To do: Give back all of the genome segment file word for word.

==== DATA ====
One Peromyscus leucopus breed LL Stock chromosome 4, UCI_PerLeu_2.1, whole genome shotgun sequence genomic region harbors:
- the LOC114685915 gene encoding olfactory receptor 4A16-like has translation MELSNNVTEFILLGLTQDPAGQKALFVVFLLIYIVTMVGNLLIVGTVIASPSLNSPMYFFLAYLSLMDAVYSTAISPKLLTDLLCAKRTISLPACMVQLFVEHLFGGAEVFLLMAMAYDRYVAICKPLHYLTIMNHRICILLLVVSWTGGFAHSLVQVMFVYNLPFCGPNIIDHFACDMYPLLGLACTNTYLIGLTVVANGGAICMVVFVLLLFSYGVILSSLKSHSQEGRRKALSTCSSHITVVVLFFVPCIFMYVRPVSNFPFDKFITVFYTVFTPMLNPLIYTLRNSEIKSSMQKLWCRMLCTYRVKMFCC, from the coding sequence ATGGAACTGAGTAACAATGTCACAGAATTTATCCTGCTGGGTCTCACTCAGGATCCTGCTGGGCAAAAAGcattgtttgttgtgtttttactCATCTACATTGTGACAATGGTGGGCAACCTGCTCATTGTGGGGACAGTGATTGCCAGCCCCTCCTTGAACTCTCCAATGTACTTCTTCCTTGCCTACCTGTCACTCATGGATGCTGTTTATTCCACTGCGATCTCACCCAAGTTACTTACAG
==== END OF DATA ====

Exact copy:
One Peromyscus leucopus breed LL Stock chromosome 4, UCI_PerLeu_2.1, whole genome shotgun sequence genomic region harbors:
- the LOC114685915 gene encoding olfactory receptor 4A16-like has translation MELSNNVTEFILLGLTQDPAGQKALFVVFLLIYIVTMVGNLLIVGTVIASPSLNSPMYFFLAYLSLMDAVYSTAISPKLLTDLLCAKRTISLPACMVQLFVEHLFGGAEVFLLMAMAYDRYVAICKPLHYLTIMNHRICILLLVVSWTGGFAHSLVQVMFVYNLPFCGPNIIDHFACDMYPLLGLACTNTYLIGLTVVANGGAICMVVFVLLLFSYGVILSSLKSHSQEGRRKALSTCSSHITVVVLFFVPCIFMYVRPVSNFPFDKFITVFYTVFTPMLNPLIYTLRNSEIKSSMQKLWCRMLCTYRVKMFCC, from the coding sequence ATGGAACTGAGTAACAATGTCACAGAATTTATCCTGCTGGGTCTCACTCAGGATCCTGCTGGGCAAAAAGcattgtttgttgtgtttttactCATCTACATTGTGACAATGGTGGGCAACCTGCTCATTGTGGGGACAGTGATTGCCAGCCCCTCCTTGAACTCTCCAATGTACTTCTTCCTTGCCTACCTGTCACTCATGGATGCTGTTTATTCCACTGCGATCTCACCCAAGTTACTTACAG